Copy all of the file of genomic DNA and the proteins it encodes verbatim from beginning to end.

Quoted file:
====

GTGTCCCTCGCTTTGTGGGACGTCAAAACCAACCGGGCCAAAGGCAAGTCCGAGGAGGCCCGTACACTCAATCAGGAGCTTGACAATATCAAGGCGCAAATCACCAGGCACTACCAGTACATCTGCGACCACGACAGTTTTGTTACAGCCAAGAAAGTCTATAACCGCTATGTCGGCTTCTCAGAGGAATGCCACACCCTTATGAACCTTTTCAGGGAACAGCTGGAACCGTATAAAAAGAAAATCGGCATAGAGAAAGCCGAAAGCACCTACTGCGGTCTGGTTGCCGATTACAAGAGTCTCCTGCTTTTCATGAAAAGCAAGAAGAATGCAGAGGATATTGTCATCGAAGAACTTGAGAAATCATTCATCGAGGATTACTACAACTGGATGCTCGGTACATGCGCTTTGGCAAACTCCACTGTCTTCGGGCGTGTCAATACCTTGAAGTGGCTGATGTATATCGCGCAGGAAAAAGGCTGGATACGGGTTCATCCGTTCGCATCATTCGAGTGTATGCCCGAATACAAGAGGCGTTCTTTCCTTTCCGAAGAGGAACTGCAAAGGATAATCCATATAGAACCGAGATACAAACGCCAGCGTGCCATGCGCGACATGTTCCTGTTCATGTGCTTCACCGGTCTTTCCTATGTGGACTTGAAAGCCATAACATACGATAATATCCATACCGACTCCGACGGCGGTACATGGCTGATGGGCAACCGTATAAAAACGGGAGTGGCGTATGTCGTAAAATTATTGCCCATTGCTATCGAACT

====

GTGTCCCTCGCTTTGTGGGACGTCAAAACCAACCGGGCCAAAGGCAAGTCCGAGGAGGCCCGTACACTCAATCAGGAGCTTGACAATATCAAGGCGCAAATCACCAGGCACTACCAGTACATCTGCGACCACGACAGTTTTGTTACAGCCAAGAAAGTCTATAACCGCTATGTCGGCTTCTCAGAGGAATGCCACACCCTTATGAACCTTTTCAGGGAACAGCTGGAACCGTATAAAAAGAAAATCGGCATAGAGAAAGCCGAAAGCACCTACTGCGGTCTGGTTGCCGATTACAAGAGTCTCCTGCTTTTCATGAAAAGCAAGAAGAATGCAGAGGATATTGTCATCGAAGAACTTGAGAAATCATTCATCGAGGATTACTACAACTGGATGCTCGGTACATGCGCTTTGGCAAACTCCACTGTCTTCGGGCGTGTCAATACCTTGAAGTGGCTGATGTATATCGCGCAGGAAAAAGGCTGGATACGGGTTCATCCGTTCGCATCATTCGAGTGTATGCCCGAATACAAGAGGCGTTCTTTCCTTTCCGAAGAGGAACTGCAAAGGATAATCCATATAGAACCGAGATACAAACGCCAGCGTGCCATGCGCGACATGTTCCTGTTCATGTGCTTCACCGGTCTTTCCTATGTGGACTTGAAAGCCATAACATACGATAATATCCATACCGACTCCGACGGCGGTACATGGCTGATGGGCAACCGTATAAAAACGGGAGTGGCGTATGTCGTAAAATTATTGCCCATTGCTATCGAACT